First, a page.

Last Friday, a Massachusetts Muslim elementary student received a handwritten note, written in the class "You're a Terrorist".
According to the Boston Globe, a 10-year-old girl attends Hemingway Primary School in Framingham, about 22 miles west of Boston. Another note that read: "I'll kill you," was left to the fifth grade student on Monday, the report said.
"It's pretty disgusting," Jamaal Siddiqui, girl's uncle, told Boston 25 News. "To ban children for no apparent reason."
He told Boston's WCVB-TV that the letters were to his nephew.
"She is now in her quiet position, which is worse for us, because she is not in the same position. She is in good condition. She is always outside in playing with cold and things, and she refrain from it because she is scared," said Siddiqui.
The manager, Robert Tremblay, sent a letter to the company on Tuesday, followed by a press conference with school officials on Wednesday, according to a document.
"This is a community issue," said Tremblay. "This is not Framingham's problem, it's not a Hemingway problem. This is a comprehensive hatred problem and we have to talk about it and address it, and we're just here to do it today."
School director Elizabeth Simon said that this is very worrying for her and her community.
"Some students did not know who was a terrorist, so we had to explain it," said Simon. "I explained to them that this is unacceptable. It would be cumbersome if any of us got this note, but it is [the student] are Muslims, and sending this note to a Muslim student becomes a hate crime. "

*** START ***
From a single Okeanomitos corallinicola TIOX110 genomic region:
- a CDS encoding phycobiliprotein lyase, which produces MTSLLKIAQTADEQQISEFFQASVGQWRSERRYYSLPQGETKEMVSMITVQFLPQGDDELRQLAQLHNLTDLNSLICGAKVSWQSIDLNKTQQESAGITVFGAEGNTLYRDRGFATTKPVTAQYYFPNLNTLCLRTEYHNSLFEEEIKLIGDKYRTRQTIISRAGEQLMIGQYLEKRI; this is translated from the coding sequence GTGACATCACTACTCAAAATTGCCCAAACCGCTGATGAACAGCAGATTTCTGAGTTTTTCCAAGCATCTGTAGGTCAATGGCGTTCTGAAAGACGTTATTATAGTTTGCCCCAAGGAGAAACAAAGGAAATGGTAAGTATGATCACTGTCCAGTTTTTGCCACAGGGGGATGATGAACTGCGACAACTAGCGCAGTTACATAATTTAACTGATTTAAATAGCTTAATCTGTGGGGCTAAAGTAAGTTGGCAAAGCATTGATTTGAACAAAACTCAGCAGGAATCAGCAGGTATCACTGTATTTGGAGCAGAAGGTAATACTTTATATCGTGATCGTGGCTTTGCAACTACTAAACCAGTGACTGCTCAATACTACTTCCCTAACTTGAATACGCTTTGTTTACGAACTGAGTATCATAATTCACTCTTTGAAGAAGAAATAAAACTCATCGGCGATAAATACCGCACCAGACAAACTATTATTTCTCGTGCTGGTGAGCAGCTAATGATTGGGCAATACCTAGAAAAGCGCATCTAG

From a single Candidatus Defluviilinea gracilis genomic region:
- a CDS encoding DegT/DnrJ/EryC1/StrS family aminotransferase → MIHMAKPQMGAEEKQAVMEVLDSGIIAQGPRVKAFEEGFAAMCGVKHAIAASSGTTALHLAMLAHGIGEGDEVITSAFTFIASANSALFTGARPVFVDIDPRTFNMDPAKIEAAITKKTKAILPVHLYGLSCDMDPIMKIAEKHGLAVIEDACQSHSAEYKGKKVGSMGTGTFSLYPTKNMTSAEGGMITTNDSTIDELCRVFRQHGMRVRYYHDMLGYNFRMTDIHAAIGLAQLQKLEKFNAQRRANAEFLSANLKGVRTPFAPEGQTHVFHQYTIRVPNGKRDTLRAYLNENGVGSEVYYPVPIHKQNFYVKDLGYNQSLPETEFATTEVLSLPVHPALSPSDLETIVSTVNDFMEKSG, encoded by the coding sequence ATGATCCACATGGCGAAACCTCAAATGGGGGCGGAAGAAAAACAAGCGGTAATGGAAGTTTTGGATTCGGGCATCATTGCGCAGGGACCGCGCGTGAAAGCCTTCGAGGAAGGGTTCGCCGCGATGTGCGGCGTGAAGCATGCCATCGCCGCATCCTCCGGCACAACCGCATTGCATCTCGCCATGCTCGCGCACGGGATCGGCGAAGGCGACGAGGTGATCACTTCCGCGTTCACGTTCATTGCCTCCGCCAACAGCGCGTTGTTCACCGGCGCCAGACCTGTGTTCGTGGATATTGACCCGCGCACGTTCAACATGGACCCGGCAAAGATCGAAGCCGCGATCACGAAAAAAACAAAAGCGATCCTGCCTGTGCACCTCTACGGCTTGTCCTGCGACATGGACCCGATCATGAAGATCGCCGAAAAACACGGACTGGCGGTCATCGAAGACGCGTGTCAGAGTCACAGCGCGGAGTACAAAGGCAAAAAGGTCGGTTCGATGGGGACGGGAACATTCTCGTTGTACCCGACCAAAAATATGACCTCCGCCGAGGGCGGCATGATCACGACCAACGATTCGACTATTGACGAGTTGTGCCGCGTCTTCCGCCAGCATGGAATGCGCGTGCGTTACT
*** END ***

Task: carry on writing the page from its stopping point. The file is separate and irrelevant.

The police are investigating incidents, but officials do not believe that students are in danger, Tremblay told The Globe. Siddiqui also said that the family was told that detective research would go through each student's backpack, reports Boston 25 News.
"It's sad to see that children at this age live in racism when they do not really know what it is or how it affects the other children among them," Siddiqui told WCVB-TV.
The school district also issued a statement on Tuesday.
"This kind of incident is not a place in Framingham schools or in the Hemingway community, and it will not be perceived. It is very important for Framingham pupils to be safe and secure at school and adhere to school," the statement said.
Students were asked to write a support note to the victim, said Simon.
"She is a really wonderful student, and she liked everyone," said Simon. "And she and her family and teachers are here and there, but I'm convinced that it's very difficult. It should be."